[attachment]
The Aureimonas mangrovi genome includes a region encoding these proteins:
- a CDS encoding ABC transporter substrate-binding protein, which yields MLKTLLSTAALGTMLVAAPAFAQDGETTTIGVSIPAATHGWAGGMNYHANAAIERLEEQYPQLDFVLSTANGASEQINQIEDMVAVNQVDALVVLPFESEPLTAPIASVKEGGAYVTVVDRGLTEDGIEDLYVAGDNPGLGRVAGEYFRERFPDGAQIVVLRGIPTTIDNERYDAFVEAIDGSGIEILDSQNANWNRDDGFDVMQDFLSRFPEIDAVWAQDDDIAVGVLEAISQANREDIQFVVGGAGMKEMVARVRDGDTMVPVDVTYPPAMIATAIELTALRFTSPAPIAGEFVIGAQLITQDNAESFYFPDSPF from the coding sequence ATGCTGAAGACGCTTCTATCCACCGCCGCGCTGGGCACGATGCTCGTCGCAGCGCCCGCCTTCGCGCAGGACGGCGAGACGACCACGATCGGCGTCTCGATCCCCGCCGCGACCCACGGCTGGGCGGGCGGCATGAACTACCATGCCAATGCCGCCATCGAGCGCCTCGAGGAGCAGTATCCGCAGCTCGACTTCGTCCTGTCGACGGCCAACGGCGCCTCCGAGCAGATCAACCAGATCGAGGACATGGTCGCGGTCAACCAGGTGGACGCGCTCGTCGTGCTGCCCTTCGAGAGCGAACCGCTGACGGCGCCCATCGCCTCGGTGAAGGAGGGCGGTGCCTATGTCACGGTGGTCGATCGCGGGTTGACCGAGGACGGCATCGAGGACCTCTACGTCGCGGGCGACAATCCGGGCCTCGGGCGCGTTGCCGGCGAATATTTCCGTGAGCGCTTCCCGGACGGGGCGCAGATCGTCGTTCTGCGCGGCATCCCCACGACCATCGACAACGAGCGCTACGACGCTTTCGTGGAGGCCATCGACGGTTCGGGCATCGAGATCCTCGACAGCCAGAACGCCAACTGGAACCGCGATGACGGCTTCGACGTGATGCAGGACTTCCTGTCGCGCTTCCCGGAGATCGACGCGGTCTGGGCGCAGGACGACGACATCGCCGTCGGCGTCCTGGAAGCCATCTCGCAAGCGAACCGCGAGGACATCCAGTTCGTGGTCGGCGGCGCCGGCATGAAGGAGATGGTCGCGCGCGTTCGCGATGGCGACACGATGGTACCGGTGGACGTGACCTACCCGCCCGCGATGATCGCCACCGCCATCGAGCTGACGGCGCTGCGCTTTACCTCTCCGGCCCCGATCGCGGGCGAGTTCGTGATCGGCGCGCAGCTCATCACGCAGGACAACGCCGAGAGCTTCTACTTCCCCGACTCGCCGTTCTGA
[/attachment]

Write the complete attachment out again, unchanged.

The Aureimonas mangrovi genome includes a region encoding these proteins:
- a CDS encoding ABC transporter substrate-binding protein, which yields MLKTLLSTAALGTMLVAAPAFAQDGETTTIGVSIPAATHGWAGGMNYHANAAIERLEEQYPQLDFVLSTANGASEQINQIEDMVAVNQVDALVVLPFESEPLTAPIASVKEGGAYVTVVDRGLTEDGIEDLYVAGDNPGLGRVAGEYFRERFPDGAQIVVLRGIPTTIDNERYDAFVEAIDGSGIEILDSQNANWNRDDGFDVMQDFLSRFPEIDAVWAQDDDIAVGVLEAISQANREDIQFVVGGAGMKEMVARVRDGDTMVPVDVTYPPAMIATAIELTALRFTSPAPIAGEFVIGAQLITQDNAESFYFPDSPF from the coding sequence ATGCTGAAGACGCTTCTATCCACCGCCGCGCTGGGCACGATGCTCGTCGCAGCGCCCGCCTTCGCGCAGGACGGCGAGACGACCACGATCGGCGTCTCGATCCCCGCCGCGACCCACGGCTGGGCGGGCGGCATGAACTACCATGCCAATGCCGCCATCGAGCGCCTCGAGGAGCAGTATCCGCAGCTCGACTTCGTCCTGTCGACGGCCAACGGCGCCTCCGAGCAGATCAACCAGATCGAGGACATGGTCGCGGTCAACCAGGTGGACGCGCTCGTCGTGCTGCCCTTCGAGAGCGAACCGCTGACGGCGCCCATCGCCTCGGTGAAGGAGGGCGGTGCCTATGTCACGGTGGTCGATCGCGGGTTGACCGAGGACGGCATCGAGGACCTCTACGTCGCGGGCGACAATCCGGGCCTCGGGCGCGTTGCCGGCGAATATTTCCGTGAGCGCTTCCCGGACGGGGCGCAGATCGTCGTTCTGCGCGGCATCCCCACGACCATCGACAACGAGCGCTACGACGCTTTCGTGGAGGCCATCGACGGTTCGGGCATCGAGATCCTCGACAGCCAGAACGCCAACTGGAACCGCGATGACGGCTTCGACGTGATGCAGGACTTCCTGTCGCGCTTCCCGGAGATCGACGCGGTCTGGGCGCAGGACGACGACATCGCCGTCGGCGTCCTGGAAGCCATCTCGCAAGCGAACCGCGAGGACATCCAGTTCGTGGTCGGCGGCGCCGGCATGAAGGAGATGGTCGCGCGCGTTCGCGATGGCGACACGATGGTACCGGTGGACGTGACCTACCCGCCCGCGATGATCGCCACCGCCATCGAGCTGACGGCGCTGCGCTTTACCTCTCCGGCCCCGATCGCGGGCGAGTTCGTGATCGGCGCGCAGCTCATCACGCAGGACAACGCCGAGAGCTTCTACTTCCCCGACTCGCCGTTCTGA